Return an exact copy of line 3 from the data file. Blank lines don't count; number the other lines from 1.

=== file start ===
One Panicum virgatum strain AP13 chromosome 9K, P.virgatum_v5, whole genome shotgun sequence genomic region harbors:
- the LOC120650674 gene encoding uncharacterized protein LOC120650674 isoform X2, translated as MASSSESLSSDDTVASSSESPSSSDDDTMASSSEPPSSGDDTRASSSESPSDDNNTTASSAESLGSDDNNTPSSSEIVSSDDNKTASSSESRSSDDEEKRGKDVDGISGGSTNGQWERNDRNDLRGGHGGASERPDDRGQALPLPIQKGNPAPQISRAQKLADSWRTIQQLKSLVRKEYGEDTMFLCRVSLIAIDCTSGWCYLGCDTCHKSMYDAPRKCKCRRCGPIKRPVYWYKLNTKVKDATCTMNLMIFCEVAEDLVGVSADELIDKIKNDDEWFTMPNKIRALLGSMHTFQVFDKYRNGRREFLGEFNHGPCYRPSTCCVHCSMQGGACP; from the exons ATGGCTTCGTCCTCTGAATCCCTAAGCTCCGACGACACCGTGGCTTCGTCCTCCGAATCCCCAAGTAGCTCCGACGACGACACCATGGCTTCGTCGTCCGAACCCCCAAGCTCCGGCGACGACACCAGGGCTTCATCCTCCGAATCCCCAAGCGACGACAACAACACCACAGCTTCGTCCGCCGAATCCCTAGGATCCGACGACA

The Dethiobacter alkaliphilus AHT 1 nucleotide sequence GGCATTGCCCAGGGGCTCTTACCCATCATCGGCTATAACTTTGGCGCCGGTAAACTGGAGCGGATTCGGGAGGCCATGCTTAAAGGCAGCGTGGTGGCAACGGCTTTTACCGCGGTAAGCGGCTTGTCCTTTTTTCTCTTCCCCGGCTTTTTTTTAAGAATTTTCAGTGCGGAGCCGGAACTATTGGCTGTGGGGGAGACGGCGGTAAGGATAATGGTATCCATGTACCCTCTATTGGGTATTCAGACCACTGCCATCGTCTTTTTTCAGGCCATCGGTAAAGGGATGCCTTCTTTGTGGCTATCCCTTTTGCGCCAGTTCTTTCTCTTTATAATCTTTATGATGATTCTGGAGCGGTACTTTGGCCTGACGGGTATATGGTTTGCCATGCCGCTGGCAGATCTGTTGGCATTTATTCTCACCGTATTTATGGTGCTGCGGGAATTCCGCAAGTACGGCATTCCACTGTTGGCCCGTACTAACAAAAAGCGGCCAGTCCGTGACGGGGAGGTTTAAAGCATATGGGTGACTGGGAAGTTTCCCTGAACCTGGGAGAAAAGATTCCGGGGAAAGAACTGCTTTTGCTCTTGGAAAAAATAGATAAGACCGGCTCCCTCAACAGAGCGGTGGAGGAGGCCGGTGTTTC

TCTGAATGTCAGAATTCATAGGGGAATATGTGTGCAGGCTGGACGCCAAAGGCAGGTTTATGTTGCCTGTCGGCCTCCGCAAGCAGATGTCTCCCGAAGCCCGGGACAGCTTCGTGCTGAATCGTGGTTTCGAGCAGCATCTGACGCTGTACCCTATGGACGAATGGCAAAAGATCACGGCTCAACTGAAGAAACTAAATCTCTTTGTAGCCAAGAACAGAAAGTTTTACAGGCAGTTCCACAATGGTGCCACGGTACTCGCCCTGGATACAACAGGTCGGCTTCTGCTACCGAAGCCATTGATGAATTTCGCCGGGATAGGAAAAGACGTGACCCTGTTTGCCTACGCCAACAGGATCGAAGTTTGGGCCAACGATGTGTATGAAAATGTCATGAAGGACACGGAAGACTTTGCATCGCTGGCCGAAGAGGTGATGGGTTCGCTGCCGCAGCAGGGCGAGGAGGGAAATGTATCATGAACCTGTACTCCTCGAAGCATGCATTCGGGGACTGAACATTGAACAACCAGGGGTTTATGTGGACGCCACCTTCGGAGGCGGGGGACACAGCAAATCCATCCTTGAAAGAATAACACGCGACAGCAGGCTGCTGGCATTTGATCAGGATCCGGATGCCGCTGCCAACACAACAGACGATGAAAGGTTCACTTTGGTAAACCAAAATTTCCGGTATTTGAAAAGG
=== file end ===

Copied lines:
The Dethiobacter alkaliphilus AHT 1 nucleotide sequence GGCATTGCCCAGGGGCTCTTACCCATCATCGGCTATAACTTTGGCGCCGGTAAACTGGAGCGGATTCGGGAGGCCATGCTTAAAGGCAGCGTGGTGGCAACGGCTTTTACCGCGGTAAGCGGCTTGTCCTTTTTTCTCTTCCCCGGCTTTTTTTTAAGAATTTTCAGTGCGGAGCCGGAACTATTGGCTGTGGGGGAGACGGCGGTAAGGATAATGGTATCCATGTACCCTCTATTGGGTATTCAGACCACTGCCATCGTCTTTTTTCAGGCCATCGGTAAAGGGATGCCTTCTTTGTGGCTATCCCTTTTGCGCCAGTTCTTTCTCTTTATAATCTTTATGATGATTCTGGAGCGGTACTTTGGCCTGACGGGTATATGGTTTGCCATGCCGCTGGCAGATCTGTTGGCATTTATTCTCACCGTATTTATGGTGCTGCGGGAATTCCGCAAGTACGGCATTCCACTGTTGGCCCGTACTAACAAAAAGCGGCCAGTCCGTGACGGGGAGGTTTAAAGCATATGGGTGACTGGGAAGTTTCCCTGAACCTGGGAGAAAAGATTCCGGGGAAAGAACTGCTTTTGCTCTTGGAAAAAATAGATAAGACCGGCTCCCTCAACAGAGCGGTGGAGGAGGCCGGTGTTTC